Paul Hewitt, who guided Georgia Tech for 11 seasons before being fired this spring, has been hired by George Mason to oversee a men’s basketball program shaken by the departure of Jim Larranaga just 10 days ago.
Hewitt, who agreed to a five-year contract, will be formally introduced at a news conference Monday afternoon in Fairfax.
Following Larranaga’s departure, George Mason Athletic Director Tom O’Connor said he spoke with numerous potential candidates before narrowing the list to six. He declined to name the others.
O’Connor reached out to Hewitt on Tuesday and invited him to campus Thursday for interviews with five other athletic department and university officials. After Hewitt met with George Mason President Alan Merten on Friday, a deal was struck. He is the ninth head coach in the program’s 44-year history.
“What impressed me the most was his teaching ability, and to me, there’s a difference between teaching and coaching because first you have to teach,” Athletic Director Tom O’Connor said Saturday. “Paul wowed us. He’s the right person for the program.”
O’Connor was familiar with Hewitt through interaction between the NCAA selection committee, on which O’Connor served, and the National Association of Basketball Coaches. (Hewitt is on the board of directors.) They also crossed paths when Georgia Tech and George Mason played one another at a tournament in Puerto Rico early in the 2009-10 season.
“I’ve seen him up close and personal,” O’Connor said. “I think the world of him as a coach and as a person.”
Hewitt, who didn’t return a phone message seeking comment, is the first black head coach in George Mason men’s basketball history. O’Connor informed the players of the hiring Saturday afternoon. They will meet Hewitt for the first time Sunday.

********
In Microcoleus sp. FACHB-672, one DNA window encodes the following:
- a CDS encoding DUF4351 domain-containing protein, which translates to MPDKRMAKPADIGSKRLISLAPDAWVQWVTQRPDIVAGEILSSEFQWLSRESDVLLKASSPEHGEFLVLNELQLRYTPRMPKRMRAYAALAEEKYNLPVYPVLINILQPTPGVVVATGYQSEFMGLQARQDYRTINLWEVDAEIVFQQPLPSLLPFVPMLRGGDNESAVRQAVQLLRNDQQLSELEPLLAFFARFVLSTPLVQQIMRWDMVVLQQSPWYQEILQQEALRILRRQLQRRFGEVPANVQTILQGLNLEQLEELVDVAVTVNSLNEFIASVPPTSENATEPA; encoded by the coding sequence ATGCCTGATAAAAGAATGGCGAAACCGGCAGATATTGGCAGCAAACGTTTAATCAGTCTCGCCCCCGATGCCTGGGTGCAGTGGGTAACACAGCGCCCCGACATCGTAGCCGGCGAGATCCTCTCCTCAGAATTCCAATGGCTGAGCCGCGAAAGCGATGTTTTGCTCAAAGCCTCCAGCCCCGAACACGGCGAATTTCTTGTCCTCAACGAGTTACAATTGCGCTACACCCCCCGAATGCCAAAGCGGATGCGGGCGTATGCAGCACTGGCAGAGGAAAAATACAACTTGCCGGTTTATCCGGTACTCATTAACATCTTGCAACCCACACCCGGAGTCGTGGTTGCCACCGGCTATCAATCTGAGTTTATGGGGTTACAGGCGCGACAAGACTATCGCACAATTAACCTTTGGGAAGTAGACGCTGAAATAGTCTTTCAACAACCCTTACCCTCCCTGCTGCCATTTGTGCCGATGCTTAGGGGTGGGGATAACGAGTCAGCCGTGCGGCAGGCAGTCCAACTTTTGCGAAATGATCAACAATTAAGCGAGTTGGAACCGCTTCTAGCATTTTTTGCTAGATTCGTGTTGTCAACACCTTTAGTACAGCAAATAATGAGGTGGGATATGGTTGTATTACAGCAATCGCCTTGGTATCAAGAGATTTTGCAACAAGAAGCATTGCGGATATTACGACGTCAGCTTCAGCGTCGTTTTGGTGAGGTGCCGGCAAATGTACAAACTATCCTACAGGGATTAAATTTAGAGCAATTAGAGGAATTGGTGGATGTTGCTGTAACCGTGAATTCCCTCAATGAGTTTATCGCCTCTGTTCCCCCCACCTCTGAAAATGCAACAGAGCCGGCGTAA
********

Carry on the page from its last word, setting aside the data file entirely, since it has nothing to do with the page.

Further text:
Hewitt replaces Larranaga, who left the Patriots after 14 seasons and five NCAA tournament appearances to accept an offer at Miami, which, like Georgia Tech, competes in the Atlantic Coast Conference.
Hewitt, who turns 48 next week, had a 189-160 record at Georgia Tech and guided the Yellow Jackets to five NCAA appearances. In 2004, as a No. 3 seed, Tech lost to Connecticut in the national championship game.
His record in the ACC, however, was 72-104. His teams finished above .500 in league play just once and never won a regular season or ACC tournament title.
This past season, the Yellow Jackets were 13-18 overall and 5-11 in the ACC, tied for 10th place. They lost to Virginia Tech in the first round of the conference tournament. Average attendance slipped to about 6,100, third lowest in the elite league.
“They’ve been more than fair to me,” Hewitt said upon his dismissal at Georgia Tech. “I had my chances.”
As part of the separation, Hewitt accepted a buyout of more than $7 million. Now that he’s employed again, the amount owed him by Georgia Tech is expected to shrink. In March, Dayton’s Brian Gregory succeeded Hewitt in Atlanta.
Terms of Hewitt’s deal with George Mason were not disclosed. Larranaga’s base salary was $525,000, and when the university attempted to retain him this spring, the package was worth almost $1 million, if all incentives were reached.
Before coaching Georgia Tech, Hewitt led Siena to a 66-27 record in three years. He also served as an assistant at Southern California, Fordham and Villanova.
At George Mason, Hewitt inherits a team that, in 2010-11, enjoyed the best regular season in program history, won a school-record 16 games and finished first in the Colonial Athletic Association.
After earning an NCAA at-large berth and No. 8 seed, the Patriots used a stirring comeback in the final two minutes to defeat Villanova before losing to top-seeded Ohio State. Their 27 victories matched the program high mark, set by the 2006 Final Four squad.
With four starters and several key reserves returning, the Patriots are the early favorites in the CAA next season. One of Hewitt’s top priorities is filling out his staff; Larranaga’s three assistants followed him to Miami.